And Google and Facebook aren't standing still in the face of competition from Verizon. Google, for example, is releasing new mobile-specific ad formats aimed at people searching for cars, auto dealerships and mortgages in an effort to boost its mobile ad business.
More importantly, Verizon needs to build out its video content library. AOL On, AOL's online content library, has multiple channels like news, entertainment, style and food. It also has partnerships with Fox Sports, the New York Times, the Wall Street Journal, CNET and others. But AOL's movie selection is pitiful.
And in building out that library, Verizon will be competing with the likes of Amazon (NASDAQ: AMZN), Netflix (NASDAQ: NFLX), Hulu and others for original content and content from studios. Verizon will need an original hit or at least a wide range of programming to get and keep an audience for its OTT mobile video offering. All of the ad-tech in the world won't mean much if Verizon can't generate an audience for advertisers and get its 100 million subscribers to watch Verizon content and not just content directly from Netflix.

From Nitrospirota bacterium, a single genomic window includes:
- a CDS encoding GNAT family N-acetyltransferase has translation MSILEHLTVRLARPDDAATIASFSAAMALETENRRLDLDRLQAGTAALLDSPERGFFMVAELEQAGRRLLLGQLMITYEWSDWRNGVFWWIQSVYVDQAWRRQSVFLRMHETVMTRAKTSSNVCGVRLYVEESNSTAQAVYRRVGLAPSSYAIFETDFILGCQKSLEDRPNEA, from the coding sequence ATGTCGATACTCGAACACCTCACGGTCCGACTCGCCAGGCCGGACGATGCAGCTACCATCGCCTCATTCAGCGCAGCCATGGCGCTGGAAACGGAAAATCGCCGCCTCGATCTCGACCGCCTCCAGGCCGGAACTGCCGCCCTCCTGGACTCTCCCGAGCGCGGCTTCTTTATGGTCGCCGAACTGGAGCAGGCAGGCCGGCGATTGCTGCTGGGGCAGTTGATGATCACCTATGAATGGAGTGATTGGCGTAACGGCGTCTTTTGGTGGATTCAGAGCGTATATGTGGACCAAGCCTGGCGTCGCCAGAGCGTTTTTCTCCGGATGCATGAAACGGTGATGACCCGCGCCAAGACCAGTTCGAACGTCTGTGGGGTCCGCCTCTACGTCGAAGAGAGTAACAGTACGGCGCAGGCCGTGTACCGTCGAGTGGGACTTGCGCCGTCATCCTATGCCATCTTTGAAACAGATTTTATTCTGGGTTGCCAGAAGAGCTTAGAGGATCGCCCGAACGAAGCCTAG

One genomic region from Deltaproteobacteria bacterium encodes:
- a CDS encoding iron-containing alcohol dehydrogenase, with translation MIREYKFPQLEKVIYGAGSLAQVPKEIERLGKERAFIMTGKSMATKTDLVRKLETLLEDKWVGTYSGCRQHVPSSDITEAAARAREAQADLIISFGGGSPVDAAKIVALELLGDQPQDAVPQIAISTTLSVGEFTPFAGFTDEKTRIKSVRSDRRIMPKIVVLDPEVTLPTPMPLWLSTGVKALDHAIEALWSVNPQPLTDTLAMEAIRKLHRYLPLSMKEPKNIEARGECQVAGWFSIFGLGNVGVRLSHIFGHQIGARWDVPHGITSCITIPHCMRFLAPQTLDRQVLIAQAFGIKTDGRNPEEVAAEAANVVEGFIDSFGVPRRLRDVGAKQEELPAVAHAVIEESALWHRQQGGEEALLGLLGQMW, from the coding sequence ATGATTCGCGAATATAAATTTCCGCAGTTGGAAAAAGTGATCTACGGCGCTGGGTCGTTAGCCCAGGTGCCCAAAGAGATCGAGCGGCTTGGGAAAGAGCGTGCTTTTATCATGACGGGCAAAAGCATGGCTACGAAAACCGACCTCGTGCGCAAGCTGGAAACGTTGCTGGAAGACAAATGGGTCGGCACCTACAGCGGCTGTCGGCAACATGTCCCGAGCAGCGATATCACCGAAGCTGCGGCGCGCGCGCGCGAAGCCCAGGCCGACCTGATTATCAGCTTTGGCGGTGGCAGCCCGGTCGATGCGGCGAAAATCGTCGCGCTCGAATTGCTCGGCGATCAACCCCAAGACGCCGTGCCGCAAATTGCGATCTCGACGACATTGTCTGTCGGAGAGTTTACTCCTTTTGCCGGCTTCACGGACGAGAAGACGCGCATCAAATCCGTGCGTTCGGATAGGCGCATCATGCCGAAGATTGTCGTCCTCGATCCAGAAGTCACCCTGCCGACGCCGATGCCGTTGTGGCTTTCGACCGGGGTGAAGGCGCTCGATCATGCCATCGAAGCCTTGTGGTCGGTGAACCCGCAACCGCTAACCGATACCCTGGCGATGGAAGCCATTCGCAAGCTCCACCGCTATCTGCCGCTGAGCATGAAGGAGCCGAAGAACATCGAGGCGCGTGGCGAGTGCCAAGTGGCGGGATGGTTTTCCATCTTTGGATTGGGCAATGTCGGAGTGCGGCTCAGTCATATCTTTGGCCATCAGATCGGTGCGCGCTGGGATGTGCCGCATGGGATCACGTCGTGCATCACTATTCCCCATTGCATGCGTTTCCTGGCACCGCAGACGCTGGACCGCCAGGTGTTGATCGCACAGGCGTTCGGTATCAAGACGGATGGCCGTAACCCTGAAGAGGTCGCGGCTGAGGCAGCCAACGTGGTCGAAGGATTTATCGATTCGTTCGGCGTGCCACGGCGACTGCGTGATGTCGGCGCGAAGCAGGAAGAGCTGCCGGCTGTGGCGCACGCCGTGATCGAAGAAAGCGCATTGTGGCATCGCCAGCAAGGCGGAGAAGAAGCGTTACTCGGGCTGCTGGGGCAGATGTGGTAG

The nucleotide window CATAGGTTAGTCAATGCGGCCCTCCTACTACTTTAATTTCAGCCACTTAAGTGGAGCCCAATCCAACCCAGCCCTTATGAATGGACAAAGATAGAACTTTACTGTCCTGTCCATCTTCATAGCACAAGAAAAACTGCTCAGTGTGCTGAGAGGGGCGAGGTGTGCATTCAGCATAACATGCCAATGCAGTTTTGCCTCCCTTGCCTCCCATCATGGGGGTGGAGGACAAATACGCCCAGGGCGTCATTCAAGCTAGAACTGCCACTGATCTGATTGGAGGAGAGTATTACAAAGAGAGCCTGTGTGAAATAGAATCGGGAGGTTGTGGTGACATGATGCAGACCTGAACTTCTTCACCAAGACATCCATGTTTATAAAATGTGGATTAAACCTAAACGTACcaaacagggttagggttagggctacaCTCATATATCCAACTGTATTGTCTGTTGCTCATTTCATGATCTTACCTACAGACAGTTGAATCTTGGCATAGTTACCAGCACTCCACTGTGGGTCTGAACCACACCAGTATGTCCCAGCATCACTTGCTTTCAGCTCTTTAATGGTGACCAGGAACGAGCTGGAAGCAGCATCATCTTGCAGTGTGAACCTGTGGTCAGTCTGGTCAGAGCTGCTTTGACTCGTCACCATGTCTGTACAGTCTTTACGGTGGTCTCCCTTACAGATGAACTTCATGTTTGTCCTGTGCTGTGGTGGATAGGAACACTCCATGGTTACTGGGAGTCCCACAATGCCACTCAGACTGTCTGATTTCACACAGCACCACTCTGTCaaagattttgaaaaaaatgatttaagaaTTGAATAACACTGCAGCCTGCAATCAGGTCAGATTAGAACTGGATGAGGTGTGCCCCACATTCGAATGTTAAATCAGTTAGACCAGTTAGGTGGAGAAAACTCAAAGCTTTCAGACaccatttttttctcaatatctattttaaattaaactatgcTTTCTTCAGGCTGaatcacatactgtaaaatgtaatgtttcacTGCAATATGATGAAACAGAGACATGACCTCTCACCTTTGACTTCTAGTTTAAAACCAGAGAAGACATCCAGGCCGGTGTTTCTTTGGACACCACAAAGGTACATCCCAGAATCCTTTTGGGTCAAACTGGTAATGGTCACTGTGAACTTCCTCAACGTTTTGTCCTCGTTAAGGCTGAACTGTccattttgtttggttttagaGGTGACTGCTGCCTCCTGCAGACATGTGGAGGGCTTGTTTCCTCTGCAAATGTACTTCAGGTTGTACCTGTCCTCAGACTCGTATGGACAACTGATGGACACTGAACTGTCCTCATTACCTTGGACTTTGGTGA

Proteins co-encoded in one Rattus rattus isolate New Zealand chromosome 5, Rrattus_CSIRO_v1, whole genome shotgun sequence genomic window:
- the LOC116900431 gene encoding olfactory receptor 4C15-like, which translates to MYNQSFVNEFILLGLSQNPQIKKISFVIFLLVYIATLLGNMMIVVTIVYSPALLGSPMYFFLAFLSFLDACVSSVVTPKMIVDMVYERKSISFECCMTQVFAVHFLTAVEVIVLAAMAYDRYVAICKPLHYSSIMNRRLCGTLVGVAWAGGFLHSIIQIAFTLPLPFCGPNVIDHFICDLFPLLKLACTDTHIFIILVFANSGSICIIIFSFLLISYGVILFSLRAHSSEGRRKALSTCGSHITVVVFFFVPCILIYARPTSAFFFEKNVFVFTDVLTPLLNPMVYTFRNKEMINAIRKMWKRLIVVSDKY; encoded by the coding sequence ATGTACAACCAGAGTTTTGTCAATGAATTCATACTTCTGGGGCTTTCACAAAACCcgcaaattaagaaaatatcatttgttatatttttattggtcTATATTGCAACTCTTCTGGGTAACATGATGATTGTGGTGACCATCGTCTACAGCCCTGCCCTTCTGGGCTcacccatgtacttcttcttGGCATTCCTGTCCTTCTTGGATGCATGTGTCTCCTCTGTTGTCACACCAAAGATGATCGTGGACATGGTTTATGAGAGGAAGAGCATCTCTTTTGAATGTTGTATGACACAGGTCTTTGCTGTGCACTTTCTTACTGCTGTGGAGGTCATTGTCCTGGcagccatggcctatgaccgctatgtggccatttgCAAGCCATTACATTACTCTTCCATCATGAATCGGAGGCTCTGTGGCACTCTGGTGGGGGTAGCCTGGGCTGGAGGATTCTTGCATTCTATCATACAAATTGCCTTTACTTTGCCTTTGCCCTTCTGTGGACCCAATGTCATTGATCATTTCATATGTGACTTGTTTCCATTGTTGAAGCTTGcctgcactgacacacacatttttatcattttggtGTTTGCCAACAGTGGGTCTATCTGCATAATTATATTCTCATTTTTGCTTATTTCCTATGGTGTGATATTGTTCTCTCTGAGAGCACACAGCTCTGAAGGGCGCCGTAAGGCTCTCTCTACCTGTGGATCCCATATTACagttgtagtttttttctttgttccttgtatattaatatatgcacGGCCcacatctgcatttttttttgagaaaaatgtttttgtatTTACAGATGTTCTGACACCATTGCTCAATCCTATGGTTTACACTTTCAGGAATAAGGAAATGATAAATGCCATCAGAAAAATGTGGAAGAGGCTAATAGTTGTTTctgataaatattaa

More broadly, Verizon's AOL deal represents a fundamental difference in strategy from AT&T. Whereas AT&T is spending $48.5 billion for DirecTV and the video delivery infrastructure that comes with it, Verizon wants to get beyond the network and make money on content and advertising against the content. AT&T is making strides in this area with its partnership with the Chernin Group to develop snack-sized video content, but Verizon is betting more heavily that it can buy and develop content and monetize that through targeted ads. Customers of Verizon Digital Media Services are likely chomping at the bit for the carrier to do just that.
Verizon's bet is not without risk, because the rewards are not immediately apparent. However, if Verizon can develop content for its OTT venture, it now has the tools to make money off of that using AOL. Now the question is whether the carrier can get the audience to show up and tune in.--Phil